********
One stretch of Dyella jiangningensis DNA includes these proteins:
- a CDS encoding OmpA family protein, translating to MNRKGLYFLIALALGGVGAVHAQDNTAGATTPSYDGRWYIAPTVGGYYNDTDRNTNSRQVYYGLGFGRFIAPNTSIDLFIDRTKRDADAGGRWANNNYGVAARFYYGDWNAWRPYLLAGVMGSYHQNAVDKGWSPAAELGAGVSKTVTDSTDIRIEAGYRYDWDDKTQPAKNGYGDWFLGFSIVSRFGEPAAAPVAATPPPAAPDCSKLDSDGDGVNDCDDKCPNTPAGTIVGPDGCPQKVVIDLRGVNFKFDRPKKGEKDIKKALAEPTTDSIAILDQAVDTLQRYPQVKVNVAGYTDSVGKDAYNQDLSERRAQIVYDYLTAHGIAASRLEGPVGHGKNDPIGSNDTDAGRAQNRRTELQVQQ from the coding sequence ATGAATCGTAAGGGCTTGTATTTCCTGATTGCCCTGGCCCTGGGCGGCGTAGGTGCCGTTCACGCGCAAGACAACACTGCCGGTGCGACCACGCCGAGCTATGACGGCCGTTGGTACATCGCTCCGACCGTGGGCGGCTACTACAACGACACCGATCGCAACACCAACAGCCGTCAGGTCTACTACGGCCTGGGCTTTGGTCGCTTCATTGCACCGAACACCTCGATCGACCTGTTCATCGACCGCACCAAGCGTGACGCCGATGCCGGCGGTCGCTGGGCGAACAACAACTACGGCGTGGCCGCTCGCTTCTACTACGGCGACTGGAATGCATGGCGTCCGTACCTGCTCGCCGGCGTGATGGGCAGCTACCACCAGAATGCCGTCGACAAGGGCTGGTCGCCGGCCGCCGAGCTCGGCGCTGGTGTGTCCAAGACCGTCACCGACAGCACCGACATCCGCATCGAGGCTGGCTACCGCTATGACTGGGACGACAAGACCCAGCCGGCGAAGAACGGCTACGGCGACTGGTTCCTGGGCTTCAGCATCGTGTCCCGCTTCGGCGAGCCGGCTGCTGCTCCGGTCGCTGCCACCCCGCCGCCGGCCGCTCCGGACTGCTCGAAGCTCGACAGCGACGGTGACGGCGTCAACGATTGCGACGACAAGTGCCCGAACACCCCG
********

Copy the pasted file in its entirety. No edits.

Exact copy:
One stretch of Dyella jiangningensis DNA includes these proteins:
- a CDS encoding OmpA family protein, translating to MNRKGLYFLIALALGGVGAVHAQDNTAGATTPSYDGRWYIAPTVGGYYNDTDRNTNSRQVYYGLGFGRFIAPNTSIDLFIDRTKRDADAGGRWANNNYGVAARFYYGDWNAWRPYLLAGVMGSYHQNAVDKGWSPAAELGAGVSKTVTDSTDIRIEAGYRYDWDDKTQPAKNGYGDWFLGFSIVSRFGEPAAAPVAATPPPAAPDCSKLDSDGDGVNDCDDKCPNTPAGTIVGPDGCPQKVVIDLRGVNFKFDRPKKGEKDIKKALAEPTTDSIAILDQAVDTLQRYPQVKVNVAGYTDSVGKDAYNQDLSERRAQIVYDYLTAHGIAASRLEGPVGHGKNDPIGSNDTDAGRAQNRRTELQVQQ from the coding sequence ATGAATCGTAAGGGCTTGTATTTCCTGATTGCCCTGGCCCTGGGCGGCGTAGGTGCCGTTCACGCGCAAGACAACACTGCCGGTGCGACCACGCCGAGCTATGACGGCCGTTGGTACATCGCTCCGACCGTGGGCGGCTACTACAACGACACCGATCGCAACACCAACAGCCGTCAGGTCTACTACGGCCTGGGCTTTGGTCGCTTCATTGCACCGAACACCTCGATCGACCTGTTCATCGACCGCACCAAGCGTGACGCCGATGCCGGCGGTCGCTGGGCGAACAACAACTACGGCGTGGCCGCTCGCTTCTACTACGGCGACTGGAATGCATGGCGTCCGTACCTGCTCGCCGGCGTGATGGGCAGCTACCACCAGAATGCCGTCGACAAGGGCTGGTCGCCGGCCGCCGAGCTCGGCGCTGGTGTGTCCAAGACCGTCACCGACAGCACCGACATCCGCATCGAGGCTGGCTACCGCTATGACTGGGACGACAAGACCCAGCCGGCGAAGAACGGCTACGGCGACTGGTTCCTGGGCTTCAGCATCGTGTCCCGCTTCGGCGAGCCGGCTGCTGCTCCGGTCGCTGCCACCCCGCCGCCGGCCGCTCCGGACTGCTCGAAGCTCGACAGCGACGGTGACGGCGTCAACGATTGCGACGACAAGTGCCCGAACACCCCG